Lung Score

Lung lesions were scored using the method developed by Madec and Kobisch[22] according to the following scheme: point 0, no lesion; point 1, lesions affecting <25% of the lobe surface; points 2, lesions affecting 25–49% of the lobe surface; points 3, lesions affecting 50–74% of the lobe surface and points 4, lesions affecting >75% of the lobe surface. All recorded scores were then added together, to determine final visual lung score for each pig, ranging from 0 to 28.

Laboratory examination

Swabs and tissue samples

The general swine influenza A real-time RT-PCR method was used for detection of SIV in swabs and tissues, as described previously.[23] Samples with Ct value less than 30 were considered to be M gene positive; samples having Ct value 30–35 with sigmoidal/logarithmic appearance were considered to be weak positive; samples with Ct value more than 35 were considered to be negative.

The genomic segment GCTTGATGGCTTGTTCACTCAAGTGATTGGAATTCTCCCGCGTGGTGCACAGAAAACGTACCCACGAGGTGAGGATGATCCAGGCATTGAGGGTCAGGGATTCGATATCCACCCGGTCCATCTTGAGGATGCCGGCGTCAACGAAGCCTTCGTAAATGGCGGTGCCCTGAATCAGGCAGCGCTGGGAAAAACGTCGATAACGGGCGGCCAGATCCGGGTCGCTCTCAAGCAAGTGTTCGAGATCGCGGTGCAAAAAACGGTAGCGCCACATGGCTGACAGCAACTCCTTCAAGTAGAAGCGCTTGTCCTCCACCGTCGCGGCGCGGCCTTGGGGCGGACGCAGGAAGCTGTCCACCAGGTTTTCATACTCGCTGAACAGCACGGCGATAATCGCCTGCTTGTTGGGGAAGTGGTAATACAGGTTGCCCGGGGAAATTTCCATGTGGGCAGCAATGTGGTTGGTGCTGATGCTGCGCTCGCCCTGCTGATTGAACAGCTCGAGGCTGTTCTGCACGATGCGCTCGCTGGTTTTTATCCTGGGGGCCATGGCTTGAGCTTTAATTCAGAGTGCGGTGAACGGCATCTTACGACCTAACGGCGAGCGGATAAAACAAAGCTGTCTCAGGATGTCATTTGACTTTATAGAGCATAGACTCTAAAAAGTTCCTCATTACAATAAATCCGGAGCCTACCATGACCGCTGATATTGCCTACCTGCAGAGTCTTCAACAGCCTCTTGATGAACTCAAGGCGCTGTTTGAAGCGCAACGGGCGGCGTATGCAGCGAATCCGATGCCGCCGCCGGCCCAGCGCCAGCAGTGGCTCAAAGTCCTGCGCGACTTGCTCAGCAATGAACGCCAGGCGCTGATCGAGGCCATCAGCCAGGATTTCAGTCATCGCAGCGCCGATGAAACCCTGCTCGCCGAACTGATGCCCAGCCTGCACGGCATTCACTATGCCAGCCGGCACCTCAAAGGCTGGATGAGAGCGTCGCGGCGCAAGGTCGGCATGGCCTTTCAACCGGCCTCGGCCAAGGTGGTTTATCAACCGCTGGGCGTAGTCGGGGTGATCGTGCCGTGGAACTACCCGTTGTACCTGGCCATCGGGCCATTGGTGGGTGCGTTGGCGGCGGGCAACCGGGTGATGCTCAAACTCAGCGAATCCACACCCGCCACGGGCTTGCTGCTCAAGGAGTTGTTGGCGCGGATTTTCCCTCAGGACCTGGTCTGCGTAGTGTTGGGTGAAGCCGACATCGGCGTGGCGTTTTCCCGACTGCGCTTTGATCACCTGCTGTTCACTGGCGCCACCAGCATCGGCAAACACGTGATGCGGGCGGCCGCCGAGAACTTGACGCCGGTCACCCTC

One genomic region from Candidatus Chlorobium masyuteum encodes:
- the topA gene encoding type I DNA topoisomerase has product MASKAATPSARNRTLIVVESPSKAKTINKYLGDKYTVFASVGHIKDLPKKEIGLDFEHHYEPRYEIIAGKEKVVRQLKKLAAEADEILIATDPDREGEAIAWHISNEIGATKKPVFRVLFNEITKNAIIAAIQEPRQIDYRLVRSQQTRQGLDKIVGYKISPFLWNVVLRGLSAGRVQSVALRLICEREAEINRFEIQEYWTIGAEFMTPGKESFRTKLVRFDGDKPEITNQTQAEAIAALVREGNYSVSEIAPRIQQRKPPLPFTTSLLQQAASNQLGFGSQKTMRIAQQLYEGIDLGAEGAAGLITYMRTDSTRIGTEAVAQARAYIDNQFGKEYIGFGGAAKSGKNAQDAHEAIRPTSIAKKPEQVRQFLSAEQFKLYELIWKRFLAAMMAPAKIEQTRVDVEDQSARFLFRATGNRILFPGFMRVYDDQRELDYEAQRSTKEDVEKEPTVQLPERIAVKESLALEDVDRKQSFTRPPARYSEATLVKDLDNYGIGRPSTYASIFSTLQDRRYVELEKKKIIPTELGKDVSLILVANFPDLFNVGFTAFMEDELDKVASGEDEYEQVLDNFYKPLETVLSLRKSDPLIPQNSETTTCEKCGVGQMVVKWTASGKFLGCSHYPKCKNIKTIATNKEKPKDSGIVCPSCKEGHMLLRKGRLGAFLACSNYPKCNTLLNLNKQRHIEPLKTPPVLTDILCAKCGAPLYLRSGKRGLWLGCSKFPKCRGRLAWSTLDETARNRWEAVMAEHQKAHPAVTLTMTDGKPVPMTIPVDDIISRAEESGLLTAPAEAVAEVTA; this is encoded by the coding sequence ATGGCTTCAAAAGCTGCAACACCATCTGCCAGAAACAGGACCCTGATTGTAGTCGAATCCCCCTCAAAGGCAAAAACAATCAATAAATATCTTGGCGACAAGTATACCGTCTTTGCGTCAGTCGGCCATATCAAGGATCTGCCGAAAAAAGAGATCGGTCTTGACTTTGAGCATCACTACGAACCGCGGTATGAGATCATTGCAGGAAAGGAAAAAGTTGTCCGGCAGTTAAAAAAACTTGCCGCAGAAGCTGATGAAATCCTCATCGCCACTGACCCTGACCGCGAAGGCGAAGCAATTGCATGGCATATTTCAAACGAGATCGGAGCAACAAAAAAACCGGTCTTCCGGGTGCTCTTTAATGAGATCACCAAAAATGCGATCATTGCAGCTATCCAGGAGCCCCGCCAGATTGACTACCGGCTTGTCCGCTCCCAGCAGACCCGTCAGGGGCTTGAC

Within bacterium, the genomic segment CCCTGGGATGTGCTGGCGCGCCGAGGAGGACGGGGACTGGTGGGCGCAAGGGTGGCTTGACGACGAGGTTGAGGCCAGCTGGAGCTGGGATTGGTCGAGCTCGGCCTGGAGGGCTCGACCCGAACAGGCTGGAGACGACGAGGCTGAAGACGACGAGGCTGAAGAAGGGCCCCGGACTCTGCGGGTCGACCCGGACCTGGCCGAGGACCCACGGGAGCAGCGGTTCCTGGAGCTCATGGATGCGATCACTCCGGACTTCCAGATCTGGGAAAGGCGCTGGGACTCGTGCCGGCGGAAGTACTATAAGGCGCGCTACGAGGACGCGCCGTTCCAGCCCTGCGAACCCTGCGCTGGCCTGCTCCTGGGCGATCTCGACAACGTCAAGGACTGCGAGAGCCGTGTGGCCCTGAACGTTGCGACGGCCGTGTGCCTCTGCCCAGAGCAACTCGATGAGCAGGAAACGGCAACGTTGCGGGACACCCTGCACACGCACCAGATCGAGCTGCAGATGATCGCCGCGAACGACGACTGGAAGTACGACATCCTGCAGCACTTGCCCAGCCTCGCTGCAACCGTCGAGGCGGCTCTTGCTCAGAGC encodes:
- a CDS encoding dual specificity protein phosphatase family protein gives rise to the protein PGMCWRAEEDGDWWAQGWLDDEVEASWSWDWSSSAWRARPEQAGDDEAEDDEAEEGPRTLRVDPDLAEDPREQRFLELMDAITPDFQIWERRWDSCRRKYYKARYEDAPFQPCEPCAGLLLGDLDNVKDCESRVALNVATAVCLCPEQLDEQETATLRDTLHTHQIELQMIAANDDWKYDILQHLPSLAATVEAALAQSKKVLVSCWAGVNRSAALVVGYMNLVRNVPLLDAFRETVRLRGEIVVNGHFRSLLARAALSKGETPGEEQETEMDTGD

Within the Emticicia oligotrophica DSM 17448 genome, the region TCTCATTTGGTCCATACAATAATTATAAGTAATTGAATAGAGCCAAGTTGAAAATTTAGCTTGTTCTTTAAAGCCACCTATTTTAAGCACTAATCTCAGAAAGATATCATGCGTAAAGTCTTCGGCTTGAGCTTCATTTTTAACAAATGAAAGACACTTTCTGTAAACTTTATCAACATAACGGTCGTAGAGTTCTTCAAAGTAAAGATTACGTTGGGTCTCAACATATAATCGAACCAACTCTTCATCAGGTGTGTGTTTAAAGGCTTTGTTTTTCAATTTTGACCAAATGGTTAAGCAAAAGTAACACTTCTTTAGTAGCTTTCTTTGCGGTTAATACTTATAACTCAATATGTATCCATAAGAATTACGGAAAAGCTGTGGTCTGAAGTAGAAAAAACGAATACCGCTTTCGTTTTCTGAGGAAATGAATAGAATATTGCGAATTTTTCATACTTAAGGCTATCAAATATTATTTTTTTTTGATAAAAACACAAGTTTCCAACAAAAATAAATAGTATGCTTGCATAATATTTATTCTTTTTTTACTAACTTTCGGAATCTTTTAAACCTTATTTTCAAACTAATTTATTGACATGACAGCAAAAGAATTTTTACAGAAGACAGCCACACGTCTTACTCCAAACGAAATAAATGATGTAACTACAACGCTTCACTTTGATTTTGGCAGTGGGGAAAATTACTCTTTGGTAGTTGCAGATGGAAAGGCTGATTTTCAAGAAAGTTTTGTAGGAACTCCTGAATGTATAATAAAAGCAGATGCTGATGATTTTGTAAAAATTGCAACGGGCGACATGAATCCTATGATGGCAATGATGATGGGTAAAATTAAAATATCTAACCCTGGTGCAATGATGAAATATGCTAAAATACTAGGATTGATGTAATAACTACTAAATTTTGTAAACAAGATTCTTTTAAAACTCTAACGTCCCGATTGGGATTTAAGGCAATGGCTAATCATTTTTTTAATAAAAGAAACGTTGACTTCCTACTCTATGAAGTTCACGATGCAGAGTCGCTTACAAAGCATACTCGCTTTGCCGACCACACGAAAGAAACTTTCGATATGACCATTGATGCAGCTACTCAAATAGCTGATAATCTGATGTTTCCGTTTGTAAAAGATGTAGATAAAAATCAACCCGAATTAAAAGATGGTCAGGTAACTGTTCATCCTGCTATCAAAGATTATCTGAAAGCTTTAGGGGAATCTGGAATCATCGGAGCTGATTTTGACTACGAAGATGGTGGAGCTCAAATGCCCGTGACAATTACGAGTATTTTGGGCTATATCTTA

Serum analyses
Hemagglutinin inhibition assay (HI)

Antibodies against SIVs were measured using a HI assay. The HI assay was performed according to the standard procedure, using 0·5% chicken erythrocytes and 4HA units of strains H3N2 used for inoculation (SwH3N2) and additionally to check the immune status of the pigs before inoculation with H1N1 (A/sw/Poland/KPR9/2004) and H1N2 (A/Sw/Granstedt/2004). All sera were tested in serial twofold dilutions, starting at 1:20. For estimates of the antibodies prevalence, titers equal or higher than 20 were considered positive. For statistical analyses, titers lower than 20 were set to 1.

APP determination in serum samples